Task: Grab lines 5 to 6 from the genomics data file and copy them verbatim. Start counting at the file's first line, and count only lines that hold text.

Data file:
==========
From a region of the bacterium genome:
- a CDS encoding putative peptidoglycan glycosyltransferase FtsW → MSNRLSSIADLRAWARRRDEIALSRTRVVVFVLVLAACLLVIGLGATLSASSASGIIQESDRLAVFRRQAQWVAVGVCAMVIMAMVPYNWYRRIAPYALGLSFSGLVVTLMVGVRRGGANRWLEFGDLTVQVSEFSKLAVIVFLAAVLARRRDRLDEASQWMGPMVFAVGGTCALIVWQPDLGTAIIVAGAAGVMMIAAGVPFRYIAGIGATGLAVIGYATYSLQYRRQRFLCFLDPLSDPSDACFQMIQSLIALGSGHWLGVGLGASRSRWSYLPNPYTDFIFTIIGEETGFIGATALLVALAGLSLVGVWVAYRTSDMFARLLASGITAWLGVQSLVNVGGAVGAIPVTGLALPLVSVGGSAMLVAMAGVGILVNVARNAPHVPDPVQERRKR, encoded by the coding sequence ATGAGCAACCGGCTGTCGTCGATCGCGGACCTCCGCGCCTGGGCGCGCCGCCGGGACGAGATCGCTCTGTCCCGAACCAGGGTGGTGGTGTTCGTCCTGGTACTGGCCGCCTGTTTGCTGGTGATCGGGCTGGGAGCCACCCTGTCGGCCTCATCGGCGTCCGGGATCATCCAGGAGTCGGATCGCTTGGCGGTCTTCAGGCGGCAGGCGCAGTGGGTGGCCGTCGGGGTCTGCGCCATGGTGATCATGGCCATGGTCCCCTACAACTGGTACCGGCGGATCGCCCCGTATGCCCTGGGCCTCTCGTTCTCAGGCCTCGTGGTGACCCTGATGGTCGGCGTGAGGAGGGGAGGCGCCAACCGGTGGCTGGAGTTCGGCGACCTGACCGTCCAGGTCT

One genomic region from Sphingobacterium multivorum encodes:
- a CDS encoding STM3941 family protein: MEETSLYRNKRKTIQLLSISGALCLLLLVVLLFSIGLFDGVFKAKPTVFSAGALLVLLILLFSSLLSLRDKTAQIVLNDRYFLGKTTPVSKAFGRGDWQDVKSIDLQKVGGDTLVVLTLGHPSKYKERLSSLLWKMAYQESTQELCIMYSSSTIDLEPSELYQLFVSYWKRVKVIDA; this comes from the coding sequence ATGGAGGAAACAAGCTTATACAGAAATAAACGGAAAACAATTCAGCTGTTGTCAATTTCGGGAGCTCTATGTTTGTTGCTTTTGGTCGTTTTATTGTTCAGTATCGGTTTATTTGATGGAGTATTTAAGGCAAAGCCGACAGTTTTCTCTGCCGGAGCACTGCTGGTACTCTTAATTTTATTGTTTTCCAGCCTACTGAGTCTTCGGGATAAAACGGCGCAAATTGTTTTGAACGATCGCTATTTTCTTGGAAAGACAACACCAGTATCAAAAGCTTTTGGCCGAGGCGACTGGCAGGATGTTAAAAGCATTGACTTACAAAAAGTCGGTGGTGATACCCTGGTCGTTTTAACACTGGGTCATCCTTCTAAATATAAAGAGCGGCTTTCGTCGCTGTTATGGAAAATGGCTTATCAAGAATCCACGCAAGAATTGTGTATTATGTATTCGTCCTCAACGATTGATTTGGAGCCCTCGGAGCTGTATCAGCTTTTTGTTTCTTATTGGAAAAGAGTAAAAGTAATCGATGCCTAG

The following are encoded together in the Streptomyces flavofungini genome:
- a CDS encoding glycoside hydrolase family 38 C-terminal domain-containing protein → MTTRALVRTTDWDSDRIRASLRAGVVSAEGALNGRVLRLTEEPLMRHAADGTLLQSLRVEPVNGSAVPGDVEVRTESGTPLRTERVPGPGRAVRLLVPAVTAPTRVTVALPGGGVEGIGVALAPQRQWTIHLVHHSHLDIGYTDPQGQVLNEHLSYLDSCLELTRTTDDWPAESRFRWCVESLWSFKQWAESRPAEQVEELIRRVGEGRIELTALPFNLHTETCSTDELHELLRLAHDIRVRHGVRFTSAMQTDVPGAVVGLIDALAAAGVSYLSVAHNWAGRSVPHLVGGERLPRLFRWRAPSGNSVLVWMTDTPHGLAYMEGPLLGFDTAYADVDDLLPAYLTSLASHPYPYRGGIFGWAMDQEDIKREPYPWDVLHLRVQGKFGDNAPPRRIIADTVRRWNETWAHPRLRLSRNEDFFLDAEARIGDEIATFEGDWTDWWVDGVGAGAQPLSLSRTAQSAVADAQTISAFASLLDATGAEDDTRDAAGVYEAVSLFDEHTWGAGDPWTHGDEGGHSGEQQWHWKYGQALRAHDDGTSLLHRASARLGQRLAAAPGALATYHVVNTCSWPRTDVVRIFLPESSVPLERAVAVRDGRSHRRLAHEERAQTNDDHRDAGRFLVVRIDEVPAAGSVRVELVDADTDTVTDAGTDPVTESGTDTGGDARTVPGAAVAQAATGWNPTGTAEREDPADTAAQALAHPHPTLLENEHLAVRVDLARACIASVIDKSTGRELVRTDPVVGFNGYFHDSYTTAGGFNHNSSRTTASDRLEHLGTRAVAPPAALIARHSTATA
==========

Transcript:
The following are encoded together in the Streptomyces flavofungini genome:
- a CDS encoding glycoside hydrolase family 38 C-terminal domain-containing protein → MTTRALVRTTDWDSDRIRASLRAGVVSAEGALNGRVLRLTEEPLMRHAADGTLLQSLRVEPVNGSAVPGDVEVRTESGTPLRTERVPGPGRAVRLLVPAVTAPTRVTVALPGGGVEGIGVALAPQRQWTIHLVHHSHLDIGYTDPQGQVLNEHLSYLDSCLELTRTTDDWPAESRFRWCVESLWSFKQWAESRPAEQVEELIRRVGEGRIELTALPFNLHTETCSTDELHELLRLAHDIRVRHGVRFTSAMQTDVPGAVVGLIDALAAAGVSYLSVAHNWAGRSVPHLVGGERLPRLFRWRAPSGNSVLVWMTDTPHGLAYMEGPLLGFDTAYADVDDLLPAYLTSLASHPYPYRGGIFGWAMDQEDIKREPYPWDVLHLRVQGKFGDNAPPRRIIADTVRRWNETWAHPRLRLSRNEDFFLDAEARIGDEIATFEGDWTDWWVDGVGAGAQPLSLSRTAQSAVADAQTISAFASLLDATGAEDDTRDAAGVYEAVSLFDEHTWGAGDPWTHGDEGGHSGEQQWHWKYGQALRAHDDGTSLLHRASARLGQRLAAAPGALATYHVVNTCSWPRTDVVRIFLPESSVPLERAVAVRDGRSHRRLAHEERAQTNDDHRDAGRFLVVRIDEVPAAGSVRVELVDADTDTVTDAGTDPVTESGTDTGGDARTVPGAAVAQAATGWNPTGTAEREDPADTAAQALAHPHPTLLENEHLAVRVDLARACIASVIDKSTGRELVRTDPVVGFNGYFHDSYTTAGGFNHNSSRTTASDRLEHLGTRAVAPPAALIARHSTATA